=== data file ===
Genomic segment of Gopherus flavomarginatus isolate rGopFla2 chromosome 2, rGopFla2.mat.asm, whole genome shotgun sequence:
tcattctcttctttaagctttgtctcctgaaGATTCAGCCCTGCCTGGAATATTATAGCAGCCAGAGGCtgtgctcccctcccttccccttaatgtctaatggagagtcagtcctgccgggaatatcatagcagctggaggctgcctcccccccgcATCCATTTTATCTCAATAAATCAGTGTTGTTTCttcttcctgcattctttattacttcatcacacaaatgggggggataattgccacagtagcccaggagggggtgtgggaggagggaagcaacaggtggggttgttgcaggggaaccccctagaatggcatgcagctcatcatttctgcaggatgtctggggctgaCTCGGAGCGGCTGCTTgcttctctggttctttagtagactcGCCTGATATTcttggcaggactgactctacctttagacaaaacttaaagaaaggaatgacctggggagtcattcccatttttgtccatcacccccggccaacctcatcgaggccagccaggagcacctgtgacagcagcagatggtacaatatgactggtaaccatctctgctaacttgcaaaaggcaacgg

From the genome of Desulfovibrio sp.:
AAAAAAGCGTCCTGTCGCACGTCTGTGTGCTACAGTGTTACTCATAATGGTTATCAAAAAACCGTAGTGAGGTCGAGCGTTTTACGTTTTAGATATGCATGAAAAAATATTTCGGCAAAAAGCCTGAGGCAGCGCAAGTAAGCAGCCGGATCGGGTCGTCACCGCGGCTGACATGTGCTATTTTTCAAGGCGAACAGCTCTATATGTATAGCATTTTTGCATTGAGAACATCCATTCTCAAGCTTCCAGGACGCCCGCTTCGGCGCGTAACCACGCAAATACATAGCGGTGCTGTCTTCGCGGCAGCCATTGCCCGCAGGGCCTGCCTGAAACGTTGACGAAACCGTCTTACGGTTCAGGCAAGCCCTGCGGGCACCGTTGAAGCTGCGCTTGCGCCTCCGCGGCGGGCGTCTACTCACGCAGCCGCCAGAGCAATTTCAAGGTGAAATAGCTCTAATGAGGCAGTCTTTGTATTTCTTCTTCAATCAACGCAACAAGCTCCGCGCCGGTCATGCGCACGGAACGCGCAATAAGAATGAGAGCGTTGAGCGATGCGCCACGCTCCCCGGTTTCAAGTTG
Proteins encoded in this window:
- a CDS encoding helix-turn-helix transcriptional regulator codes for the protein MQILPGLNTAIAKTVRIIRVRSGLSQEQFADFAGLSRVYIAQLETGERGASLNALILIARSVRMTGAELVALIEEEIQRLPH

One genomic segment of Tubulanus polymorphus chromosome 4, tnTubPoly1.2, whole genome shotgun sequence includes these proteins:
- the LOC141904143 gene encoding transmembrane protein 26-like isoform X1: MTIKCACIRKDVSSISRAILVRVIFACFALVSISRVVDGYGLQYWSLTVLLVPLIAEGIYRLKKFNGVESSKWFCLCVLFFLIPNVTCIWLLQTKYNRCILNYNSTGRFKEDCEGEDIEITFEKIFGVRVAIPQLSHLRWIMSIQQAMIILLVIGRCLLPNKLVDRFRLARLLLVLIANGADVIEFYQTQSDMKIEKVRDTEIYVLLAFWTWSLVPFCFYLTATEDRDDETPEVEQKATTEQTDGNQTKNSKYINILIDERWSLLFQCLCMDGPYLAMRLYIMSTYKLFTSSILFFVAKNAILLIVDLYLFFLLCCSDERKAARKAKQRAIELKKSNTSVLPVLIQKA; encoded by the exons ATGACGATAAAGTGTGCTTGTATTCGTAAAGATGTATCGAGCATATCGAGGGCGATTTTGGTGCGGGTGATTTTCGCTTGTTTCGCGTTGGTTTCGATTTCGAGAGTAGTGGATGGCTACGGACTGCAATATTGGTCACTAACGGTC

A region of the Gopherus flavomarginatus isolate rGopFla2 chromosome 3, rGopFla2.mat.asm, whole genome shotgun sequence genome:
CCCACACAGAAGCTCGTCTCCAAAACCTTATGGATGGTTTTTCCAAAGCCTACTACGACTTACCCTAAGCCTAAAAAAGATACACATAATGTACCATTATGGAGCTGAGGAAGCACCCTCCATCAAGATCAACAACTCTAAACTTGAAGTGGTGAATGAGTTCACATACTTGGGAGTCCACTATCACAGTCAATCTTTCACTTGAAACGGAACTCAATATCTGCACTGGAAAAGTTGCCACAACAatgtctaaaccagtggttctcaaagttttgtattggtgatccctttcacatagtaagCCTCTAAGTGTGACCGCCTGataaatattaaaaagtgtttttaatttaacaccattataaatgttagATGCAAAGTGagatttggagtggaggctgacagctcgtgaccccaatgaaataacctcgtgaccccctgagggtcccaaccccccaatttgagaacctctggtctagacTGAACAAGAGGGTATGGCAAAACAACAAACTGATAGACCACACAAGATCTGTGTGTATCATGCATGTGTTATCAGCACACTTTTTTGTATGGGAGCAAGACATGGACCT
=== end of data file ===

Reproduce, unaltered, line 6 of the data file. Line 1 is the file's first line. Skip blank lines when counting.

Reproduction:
- a CDS encoding helix-turn-helix transcriptional regulator codes for the protein MQILPGLNTAIAKTVRIIRVRSGLSQEQFADFAGLSRVYIAQLETGERGASLNALILIARSVRMTGAELVALIEEEIQRLPH